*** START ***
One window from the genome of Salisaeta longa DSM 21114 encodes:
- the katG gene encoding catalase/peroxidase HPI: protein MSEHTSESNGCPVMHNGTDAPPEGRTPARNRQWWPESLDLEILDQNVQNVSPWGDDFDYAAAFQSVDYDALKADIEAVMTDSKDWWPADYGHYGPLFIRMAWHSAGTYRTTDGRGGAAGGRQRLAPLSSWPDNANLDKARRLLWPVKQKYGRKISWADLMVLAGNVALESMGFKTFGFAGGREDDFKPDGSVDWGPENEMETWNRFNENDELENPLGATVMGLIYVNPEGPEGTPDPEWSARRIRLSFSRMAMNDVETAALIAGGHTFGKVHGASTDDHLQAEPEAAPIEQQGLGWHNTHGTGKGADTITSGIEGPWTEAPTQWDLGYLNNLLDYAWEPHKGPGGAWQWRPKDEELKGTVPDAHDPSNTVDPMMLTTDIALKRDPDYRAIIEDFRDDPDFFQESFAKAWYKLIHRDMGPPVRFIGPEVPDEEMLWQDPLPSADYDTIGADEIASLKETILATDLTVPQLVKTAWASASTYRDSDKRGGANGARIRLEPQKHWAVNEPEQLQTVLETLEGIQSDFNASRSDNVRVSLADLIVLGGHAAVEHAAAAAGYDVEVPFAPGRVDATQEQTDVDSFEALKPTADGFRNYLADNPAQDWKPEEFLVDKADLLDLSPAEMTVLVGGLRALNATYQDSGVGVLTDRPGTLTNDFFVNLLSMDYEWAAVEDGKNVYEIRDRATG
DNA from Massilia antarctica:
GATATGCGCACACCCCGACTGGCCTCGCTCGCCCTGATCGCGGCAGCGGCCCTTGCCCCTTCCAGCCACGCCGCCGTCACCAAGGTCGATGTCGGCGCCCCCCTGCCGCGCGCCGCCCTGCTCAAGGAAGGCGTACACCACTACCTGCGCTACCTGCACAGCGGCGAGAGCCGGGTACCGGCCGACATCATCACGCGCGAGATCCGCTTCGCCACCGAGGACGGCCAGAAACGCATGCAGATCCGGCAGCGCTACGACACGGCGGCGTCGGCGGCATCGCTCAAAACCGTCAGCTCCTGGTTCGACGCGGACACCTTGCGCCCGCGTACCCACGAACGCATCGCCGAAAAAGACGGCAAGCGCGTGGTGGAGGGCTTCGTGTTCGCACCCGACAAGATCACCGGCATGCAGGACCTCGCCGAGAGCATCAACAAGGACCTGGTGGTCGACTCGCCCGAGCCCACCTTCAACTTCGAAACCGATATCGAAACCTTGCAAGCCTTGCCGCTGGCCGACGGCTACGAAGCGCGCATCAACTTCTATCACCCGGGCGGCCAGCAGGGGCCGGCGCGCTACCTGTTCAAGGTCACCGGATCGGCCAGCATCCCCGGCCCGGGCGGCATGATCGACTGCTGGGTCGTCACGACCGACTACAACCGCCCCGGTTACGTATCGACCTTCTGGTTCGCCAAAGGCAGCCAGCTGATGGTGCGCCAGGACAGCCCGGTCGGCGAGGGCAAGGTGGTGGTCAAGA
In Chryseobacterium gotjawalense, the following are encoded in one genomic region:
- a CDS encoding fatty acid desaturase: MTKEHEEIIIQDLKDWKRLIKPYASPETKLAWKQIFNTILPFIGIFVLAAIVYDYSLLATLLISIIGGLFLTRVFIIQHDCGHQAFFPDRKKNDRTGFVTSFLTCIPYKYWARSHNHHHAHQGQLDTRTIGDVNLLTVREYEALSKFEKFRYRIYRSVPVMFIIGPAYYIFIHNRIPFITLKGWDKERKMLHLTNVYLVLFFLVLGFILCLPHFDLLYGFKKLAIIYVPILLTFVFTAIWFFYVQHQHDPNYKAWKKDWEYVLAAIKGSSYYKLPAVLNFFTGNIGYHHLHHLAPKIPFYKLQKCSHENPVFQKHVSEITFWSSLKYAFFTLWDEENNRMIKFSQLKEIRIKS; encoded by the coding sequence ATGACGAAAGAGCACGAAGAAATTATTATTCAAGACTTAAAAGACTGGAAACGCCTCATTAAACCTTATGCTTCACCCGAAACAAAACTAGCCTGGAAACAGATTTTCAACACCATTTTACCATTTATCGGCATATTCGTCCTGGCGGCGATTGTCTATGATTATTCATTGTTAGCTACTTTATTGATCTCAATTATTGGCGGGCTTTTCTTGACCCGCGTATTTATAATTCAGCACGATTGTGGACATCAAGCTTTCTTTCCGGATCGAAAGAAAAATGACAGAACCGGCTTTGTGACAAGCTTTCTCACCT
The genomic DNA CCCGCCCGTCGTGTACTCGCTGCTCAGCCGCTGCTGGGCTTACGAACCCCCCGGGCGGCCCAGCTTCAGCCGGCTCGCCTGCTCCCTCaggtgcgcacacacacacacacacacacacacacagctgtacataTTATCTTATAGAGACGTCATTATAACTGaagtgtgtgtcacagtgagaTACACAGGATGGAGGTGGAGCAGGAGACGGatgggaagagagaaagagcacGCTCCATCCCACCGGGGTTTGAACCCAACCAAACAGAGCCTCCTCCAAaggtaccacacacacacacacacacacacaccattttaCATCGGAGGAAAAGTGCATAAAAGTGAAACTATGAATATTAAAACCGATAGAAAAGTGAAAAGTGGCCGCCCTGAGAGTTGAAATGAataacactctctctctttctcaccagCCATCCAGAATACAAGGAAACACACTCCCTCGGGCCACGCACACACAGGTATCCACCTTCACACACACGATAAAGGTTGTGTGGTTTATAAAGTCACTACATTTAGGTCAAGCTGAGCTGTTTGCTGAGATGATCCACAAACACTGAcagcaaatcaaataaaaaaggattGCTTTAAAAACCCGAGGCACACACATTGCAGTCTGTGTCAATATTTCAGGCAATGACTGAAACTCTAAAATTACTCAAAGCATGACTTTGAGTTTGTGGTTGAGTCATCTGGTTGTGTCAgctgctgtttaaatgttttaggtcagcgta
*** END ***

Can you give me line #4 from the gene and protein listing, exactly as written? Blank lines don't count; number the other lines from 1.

GATATGCGCACACCCCGACTGGCCTCGCTCGCCCTGATCGCGGCAGCGGCCCTTGCCCCTTCCAGCCACGCCGCCGTCACCAAGGTCGATGTCGGCGCCCCCCTGCCGCGCGCCGCCCTGCTCAAGGAAGGCGTACACCACTACCTGCGCTACCTGCACAGCGGCGAGAGCCGGGTACCGGCCGACATCATCACGCGCGAGATCCGCTTCGCCACCGAGGACGGCCAGAAACGCATGCAGATCCGGCAGCGCTACGACACGGCGGCGTCGGCGGCATCGCTCAAAACCGTCAGCTCCTGGTTCGACGCGGACACCTTGCGCCCGCGTACCCACGAACGCATCGCCGAAAAAGACGGCAAGCGCGTGGTGGAGGGCTTCGTGTTCGCACCCGACAAGATCACCGGCATGCAGGACCTCGCCGAGAGCATCAACAAGGACCTGGTGGTCGACTCGCCCGAGCCCACCTTCAACTTCGAAACCGATATCGAAACCTTGCAAGCCTTGCCGCTGGCCGACGGCTACGAAGCGCGCATCAACTTCTATCACCCGGGCGGCCAGCAGGGGCCGGCGCGCTACCTGTTCAAGGTCACCGGATCGGCCAGCATCCCCGGCCCGGGCGGCATGATCGACTGCTGGGTCGTCACGACCGACTACAACCGCCCCGGTTACGTATCGACCTTCTGGTTCGCCAAAGGCAGCCAGCTGATGGTGCGCCAGGACAGCCCGGTCGGCGAGGGCAAGGTGGTGGTCAAGA